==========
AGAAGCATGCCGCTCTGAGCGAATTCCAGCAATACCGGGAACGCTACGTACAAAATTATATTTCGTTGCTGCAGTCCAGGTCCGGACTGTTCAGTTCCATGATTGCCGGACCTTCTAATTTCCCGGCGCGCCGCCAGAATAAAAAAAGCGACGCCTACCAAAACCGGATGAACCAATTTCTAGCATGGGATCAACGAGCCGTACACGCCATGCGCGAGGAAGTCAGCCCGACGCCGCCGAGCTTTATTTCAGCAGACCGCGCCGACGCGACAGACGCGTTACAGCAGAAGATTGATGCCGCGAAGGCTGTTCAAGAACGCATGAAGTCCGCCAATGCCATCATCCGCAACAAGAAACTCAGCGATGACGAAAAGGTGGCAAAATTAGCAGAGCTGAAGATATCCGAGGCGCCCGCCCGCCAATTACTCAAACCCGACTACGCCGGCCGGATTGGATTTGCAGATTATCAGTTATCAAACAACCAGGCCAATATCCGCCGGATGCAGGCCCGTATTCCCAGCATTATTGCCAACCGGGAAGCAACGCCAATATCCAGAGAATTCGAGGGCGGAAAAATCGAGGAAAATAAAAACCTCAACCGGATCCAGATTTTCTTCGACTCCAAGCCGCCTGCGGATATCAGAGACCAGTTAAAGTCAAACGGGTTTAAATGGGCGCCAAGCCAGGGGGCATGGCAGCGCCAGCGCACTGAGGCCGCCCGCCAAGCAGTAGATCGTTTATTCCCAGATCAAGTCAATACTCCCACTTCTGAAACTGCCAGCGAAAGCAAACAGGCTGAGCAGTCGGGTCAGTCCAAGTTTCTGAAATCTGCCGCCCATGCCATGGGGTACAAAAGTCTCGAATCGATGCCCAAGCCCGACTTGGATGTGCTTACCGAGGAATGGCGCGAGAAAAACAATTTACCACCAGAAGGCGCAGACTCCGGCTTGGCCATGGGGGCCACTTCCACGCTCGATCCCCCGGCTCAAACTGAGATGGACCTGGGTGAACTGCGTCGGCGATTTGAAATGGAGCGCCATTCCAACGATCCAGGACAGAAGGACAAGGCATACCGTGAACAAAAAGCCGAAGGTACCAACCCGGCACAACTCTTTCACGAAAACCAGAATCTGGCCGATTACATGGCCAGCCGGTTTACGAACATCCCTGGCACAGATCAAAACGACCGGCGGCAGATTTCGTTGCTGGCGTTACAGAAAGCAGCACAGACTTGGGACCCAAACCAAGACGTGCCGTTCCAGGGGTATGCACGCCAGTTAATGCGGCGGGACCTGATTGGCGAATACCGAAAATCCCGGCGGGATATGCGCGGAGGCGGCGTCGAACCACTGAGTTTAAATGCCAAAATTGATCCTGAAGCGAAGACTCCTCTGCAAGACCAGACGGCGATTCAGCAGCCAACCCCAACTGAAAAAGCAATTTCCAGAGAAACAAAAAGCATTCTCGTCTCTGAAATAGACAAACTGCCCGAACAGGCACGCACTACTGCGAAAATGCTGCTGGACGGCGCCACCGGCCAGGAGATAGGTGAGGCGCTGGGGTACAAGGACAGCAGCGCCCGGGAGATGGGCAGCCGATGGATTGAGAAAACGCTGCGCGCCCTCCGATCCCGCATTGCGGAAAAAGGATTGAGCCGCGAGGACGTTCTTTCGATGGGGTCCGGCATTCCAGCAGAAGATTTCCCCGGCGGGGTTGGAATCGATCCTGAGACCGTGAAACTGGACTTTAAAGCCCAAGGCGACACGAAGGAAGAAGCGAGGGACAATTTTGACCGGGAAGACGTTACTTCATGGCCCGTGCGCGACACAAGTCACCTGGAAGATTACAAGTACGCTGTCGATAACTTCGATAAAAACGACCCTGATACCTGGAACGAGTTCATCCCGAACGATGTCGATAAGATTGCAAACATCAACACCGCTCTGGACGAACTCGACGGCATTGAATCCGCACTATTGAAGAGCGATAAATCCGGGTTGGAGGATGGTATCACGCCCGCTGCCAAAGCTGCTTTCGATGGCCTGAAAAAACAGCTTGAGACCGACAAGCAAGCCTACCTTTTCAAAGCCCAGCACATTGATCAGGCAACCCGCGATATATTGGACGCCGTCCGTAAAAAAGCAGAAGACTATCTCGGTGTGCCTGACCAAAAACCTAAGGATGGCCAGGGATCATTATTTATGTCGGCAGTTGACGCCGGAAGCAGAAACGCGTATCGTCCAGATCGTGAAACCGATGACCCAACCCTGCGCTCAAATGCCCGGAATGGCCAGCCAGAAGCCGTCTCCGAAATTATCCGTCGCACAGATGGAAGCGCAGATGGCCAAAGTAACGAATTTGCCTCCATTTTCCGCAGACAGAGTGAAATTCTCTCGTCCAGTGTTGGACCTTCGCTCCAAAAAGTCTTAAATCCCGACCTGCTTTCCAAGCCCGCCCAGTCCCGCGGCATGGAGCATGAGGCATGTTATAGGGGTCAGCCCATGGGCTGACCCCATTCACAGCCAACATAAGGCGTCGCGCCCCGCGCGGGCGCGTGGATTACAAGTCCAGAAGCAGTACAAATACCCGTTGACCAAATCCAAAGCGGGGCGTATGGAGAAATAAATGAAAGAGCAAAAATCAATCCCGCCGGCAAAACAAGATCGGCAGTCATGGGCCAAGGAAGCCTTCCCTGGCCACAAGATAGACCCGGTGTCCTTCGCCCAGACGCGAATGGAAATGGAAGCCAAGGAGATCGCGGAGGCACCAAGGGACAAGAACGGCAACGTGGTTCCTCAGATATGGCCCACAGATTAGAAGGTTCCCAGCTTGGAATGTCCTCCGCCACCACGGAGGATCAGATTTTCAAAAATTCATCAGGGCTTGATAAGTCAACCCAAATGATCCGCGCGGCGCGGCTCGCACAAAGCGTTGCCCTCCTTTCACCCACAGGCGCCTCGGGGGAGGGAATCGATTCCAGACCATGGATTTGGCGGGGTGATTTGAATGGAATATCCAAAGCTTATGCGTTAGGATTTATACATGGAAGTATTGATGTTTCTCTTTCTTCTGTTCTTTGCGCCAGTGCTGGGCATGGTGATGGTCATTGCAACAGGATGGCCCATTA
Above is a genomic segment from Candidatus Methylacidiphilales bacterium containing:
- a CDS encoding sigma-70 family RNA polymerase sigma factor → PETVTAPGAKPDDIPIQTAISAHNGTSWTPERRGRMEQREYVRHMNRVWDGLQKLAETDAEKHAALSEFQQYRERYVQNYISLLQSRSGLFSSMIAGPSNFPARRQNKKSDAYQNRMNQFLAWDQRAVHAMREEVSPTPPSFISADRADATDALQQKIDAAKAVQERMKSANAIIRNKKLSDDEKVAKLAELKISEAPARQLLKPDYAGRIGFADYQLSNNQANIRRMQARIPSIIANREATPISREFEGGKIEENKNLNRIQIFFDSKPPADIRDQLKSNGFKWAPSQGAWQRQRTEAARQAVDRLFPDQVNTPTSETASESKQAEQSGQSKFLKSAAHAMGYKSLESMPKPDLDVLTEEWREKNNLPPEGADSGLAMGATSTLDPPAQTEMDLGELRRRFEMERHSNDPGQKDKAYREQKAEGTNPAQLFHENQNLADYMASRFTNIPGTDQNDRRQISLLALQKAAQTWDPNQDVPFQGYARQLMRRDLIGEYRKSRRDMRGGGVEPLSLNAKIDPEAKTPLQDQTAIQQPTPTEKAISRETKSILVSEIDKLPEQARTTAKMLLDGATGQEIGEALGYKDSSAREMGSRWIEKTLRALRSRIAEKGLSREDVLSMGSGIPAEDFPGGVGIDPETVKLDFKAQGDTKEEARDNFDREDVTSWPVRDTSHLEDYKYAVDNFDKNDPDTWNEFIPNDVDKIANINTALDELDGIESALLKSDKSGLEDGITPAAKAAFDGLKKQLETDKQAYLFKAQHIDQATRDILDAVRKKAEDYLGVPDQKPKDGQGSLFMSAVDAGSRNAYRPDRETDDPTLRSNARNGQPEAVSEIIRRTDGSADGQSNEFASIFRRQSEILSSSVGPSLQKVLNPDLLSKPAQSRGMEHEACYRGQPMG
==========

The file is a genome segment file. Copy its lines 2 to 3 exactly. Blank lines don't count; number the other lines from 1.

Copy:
Above is a genomic segment from Candidatus Methylacidiphilales bacterium containing:
- a CDS encoding sigma-70 family RNA polymerase sigma factor → PETVTAPGAKPDDIPIQTAISAHNGTSWTPERRGRMEQREYVRHMNRVWDGLQKLAETDAEKHAALSEFQQYRERYVQNYISLLQSRSGLFSSMIAGPSNFPARRQNKKSDAYQNRMNQFLAWDQRAVHAMREEVSPTPPSFISADRADATDALQQKIDAAKAVQERMKSANAIIRNKKLSDDEKVAKLAELKISEAPARQLLKPDYAGRIGFADYQLSNNQANIRRMQARIPSIIANREATPISREFEGGKIEENKNLNRIQIFFDSKPPADIRDQLKSNGFKWAPSQGAWQRQRTEAARQAVDRLFPDQVNTPTSETASESKQAEQSGQSKFLKSAAHAMGYKSLESMPKPDLDVLTEEWREKNNLPPEGADSGLAMGATSTLDPPAQTEMDLGELRRRFEMERHSNDPGQKDKAYREQKAEGTNPAQLFHENQNLADYMASRFTNIPGTDQNDRRQISLLALQKAAQTWDPNQDVPFQGYARQLMRRDLIGEYRKSRRDMRGGGVEPLSLNAKIDPEAKTPLQDQTAIQQPTPTEKAISRETKSILVSEIDKLPEQARTTAKMLLDGATGQEIGEALGYKDSSAREMGSRWIEKTLRALRSRIAEKGLSREDVLSMGSGIPAEDFPGGVGIDPETVKLDFKAQGDTKEEARDNFDREDVTSWPVRDTSHLEDYKYAVDNFDKNDPDTWNEFIPNDVDKIANINTALDELDGIESALLKSDKSGLEDGITPAAKAAFDGLKKQLETDKQAYLFKAQHIDQATRDILDAVRKKAEDYLGVPDQKPKDGQGSLFMSAVDAGSRNAYRPDRETDDPTLRSNARNGQPEAVSEIIRRTDGSADGQSNEFASIFRRQSEILSSSVGPSLQKVLNPDLLSKPAQSRGMEHEACYRGQPMG